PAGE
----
Counterpositions (Eduard Freudmann, Thomas Geiger, and Elizabeth Ward)

Counterpositions is a group project in public space by CLIO Verein für Geschichts- und Bildungsarbeit, steirischer herbst ’19, and Institut für Kunst im öffentlichen Raum Steiermark. It takes its starting point from three monuments in Graz and Styria that are exemplary of many more throughout the region. Commemorating patriotic heroism and glorifying a national(ist) history, they clearly defy more critical narratives of the past. Three artists respond to such monuments, highlighting Austria’s entanglements with the legacy of National Socialism as well as the self-propagated myth of being the first victim of German expansionism. Heimo Halbrainer and Joachim Hainzl of CLIO contribute to the discussion on the meaning of the monuments under current sociopolitical circumstances, as the past is once again rewritten in the wake of yet another wave of nationalist sentiment.


Graz’s Befreiungsdenkmal (Liberation Monument)—sometimes also called the Freiheitsdenkmal (Freedom Monument)—offers an unexpected account of Austrian history after World War II. Designed by Graz sculptor Wolfgang Skala and erected in 1960, it presents an abstract form often interpreted as representing an eagle escaping from a cage. There are uncertainties about its actual name (Freiheitsdenkmal, according to its plaque, Befreiungsdenkmal according to most historical sources). The date on its base is not 27 April 1945—when Austria proclaimed its independence and formed a provisional government—but 26 October 1955, the date of Austria’s declaration of neutrality. By commemorating the year of Austria’s liberation as 1955 and not 1945, the monument raises the most uncomfortable questions about the country’s self-image in recent history.

Hans Kloepfer (1867–1944) was an important patriotic folk poet who wrote a literary monument to the people of West Styria. Known for being a great supporter of Adolf Hitler and of Austria’s annexation by Nazi Germany, this ambivalent character is still present today. There are two monuments commemorating him in Styria: a small-scale bust on the Schloßberg in Graz as well as a monument in Köflach—the town where he lived and worked most of his life.

The Jahn-Denkmal (Jahn Monument) in Graz was erected in 1902, in memory of Friedrich Ludwig Jahn (1778–1852), the father of German gymnastics. Jahn’s system was developed as a concrete patriotic means to liberate Germany from Napoleonic oppression and to establish a unified, harmonious human education that balanced spiritual development with physical agility. It was intended as a way of shaping individuals, to return them to the communal body of the German people, the Volk—a notion that later took on the darkest connotations.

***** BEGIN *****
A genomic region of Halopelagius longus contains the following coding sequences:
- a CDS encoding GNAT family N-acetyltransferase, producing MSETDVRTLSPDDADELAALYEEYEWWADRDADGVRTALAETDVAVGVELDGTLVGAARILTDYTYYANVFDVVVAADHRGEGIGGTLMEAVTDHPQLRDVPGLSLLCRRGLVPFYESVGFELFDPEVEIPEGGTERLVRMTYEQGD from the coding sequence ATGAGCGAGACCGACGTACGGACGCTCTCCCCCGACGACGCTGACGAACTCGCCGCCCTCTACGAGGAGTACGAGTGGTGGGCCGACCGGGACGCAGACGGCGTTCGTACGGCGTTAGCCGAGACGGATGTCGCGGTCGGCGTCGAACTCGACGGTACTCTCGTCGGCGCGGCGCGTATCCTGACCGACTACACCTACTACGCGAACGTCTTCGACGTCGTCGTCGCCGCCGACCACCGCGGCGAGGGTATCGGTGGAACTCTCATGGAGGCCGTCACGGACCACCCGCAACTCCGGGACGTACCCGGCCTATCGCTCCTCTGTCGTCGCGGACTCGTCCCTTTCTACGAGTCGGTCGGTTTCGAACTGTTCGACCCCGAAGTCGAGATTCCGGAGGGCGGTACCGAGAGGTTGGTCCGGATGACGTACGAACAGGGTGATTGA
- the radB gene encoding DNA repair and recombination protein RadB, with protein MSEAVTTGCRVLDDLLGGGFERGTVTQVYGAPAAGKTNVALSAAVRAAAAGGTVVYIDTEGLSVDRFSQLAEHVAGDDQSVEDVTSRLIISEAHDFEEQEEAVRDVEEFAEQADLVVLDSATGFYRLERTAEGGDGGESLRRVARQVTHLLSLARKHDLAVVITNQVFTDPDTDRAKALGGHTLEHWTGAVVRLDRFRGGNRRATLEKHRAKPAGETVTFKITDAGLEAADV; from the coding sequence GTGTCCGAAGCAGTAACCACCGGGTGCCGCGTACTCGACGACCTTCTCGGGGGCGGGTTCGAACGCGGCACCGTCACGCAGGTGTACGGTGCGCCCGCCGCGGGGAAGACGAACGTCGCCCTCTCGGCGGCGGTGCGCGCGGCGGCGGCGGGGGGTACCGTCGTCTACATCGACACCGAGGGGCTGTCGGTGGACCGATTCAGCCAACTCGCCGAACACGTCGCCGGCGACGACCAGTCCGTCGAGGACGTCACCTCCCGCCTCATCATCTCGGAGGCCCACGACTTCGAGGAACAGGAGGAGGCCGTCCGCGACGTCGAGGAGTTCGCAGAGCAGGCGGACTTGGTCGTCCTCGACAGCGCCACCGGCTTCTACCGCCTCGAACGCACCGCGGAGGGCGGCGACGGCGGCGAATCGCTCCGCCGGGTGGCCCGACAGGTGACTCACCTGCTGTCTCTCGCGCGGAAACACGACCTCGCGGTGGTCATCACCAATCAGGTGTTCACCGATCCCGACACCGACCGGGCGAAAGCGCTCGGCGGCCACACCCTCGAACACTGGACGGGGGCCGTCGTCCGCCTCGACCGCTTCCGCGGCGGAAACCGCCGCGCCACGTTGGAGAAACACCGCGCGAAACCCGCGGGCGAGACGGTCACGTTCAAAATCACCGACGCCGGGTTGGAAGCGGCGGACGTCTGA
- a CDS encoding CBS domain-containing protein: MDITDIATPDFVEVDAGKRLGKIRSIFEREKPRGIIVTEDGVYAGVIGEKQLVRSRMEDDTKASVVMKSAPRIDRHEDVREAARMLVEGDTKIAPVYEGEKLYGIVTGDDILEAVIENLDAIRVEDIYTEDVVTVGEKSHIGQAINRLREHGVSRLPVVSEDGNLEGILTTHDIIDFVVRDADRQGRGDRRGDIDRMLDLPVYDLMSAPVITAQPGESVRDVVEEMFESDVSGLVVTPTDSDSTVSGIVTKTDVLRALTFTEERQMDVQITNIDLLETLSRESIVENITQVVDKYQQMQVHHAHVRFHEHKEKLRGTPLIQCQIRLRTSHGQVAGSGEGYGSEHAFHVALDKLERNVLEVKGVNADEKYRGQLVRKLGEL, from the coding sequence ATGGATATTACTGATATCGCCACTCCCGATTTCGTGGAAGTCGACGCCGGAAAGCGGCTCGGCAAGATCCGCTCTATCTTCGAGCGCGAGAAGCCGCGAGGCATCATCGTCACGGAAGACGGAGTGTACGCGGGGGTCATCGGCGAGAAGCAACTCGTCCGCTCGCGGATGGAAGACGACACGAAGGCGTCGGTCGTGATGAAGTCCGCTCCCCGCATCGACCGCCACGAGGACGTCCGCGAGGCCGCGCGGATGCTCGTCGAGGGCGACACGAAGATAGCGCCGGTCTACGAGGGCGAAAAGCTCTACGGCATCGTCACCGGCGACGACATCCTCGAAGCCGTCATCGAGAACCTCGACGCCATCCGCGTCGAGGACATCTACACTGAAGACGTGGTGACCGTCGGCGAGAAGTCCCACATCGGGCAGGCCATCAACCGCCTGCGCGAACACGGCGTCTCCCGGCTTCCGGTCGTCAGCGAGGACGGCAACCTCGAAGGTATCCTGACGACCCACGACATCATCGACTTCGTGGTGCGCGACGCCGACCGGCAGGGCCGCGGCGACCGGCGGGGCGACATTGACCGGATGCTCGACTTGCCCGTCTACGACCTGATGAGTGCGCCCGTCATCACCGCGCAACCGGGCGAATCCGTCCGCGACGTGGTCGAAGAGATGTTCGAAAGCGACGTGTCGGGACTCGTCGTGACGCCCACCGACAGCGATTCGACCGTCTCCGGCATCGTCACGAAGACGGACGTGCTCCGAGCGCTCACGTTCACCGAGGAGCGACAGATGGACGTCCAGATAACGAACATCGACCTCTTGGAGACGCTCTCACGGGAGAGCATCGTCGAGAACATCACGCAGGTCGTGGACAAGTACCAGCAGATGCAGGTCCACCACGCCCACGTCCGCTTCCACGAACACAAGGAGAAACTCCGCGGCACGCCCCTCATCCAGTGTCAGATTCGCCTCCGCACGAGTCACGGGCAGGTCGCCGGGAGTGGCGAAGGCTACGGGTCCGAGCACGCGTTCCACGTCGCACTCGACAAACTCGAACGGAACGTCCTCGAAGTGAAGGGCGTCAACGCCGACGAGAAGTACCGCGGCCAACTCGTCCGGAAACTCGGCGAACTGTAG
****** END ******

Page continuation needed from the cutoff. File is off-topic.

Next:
20.9.–13.10.19

​Eduard Freudmann,
Monument to a Myth (2019)

Installation
20.9.–13.10.

Elizabeth Ward,
Undedication (2019)

Performance
21.9., 10:00

Monuments as Historical Testimonies of Historiography in Graz
Tour with Heimo Halbrainer (historian, Graz) and Joachim Hainzl (social historian, Graz)
22.9., 10:00

Thomas Geiger, A Conversation about the Seasons with the Poet and Doctor Hans Kloepfer (2019)
Performance
22.9., 11:00
29.9., 15:00

Is Austria Really Free? On the Question of Austria’s Liberation in 1945/1955
Discussion with Siegfried Beer (historian, Graz), Eduard Freudmann (artist, Vienna), Erich Klein (journalist, Vienna), and Heidemarie Uhl (historian, Vienna)
Moderated by Gerald Lamprecht
27.9., 19:00

A Monument for the Poet, Doctor, and National Socialist Hans Kloepfer?
Discussion with Uwe Baur (professor emeritus of German literature, University of Graz), Thomas Geiger (artist, Vienna), and Joachim Hainzl (social historian, Graz)
29.9., 16:00

Street Names and Awkward Histories
Discussion with Sonja Mittischek (Omas gegen Rechts [Grannies against the Right], Graz), Peter Piffl-Perčević (municipal council member, Graz), Karin Maria Schmidlechner (historian, Graz), and Florian Wenninger (historian, Vienna)
Moderated by Heimo Halbrainer
8.10., 19:00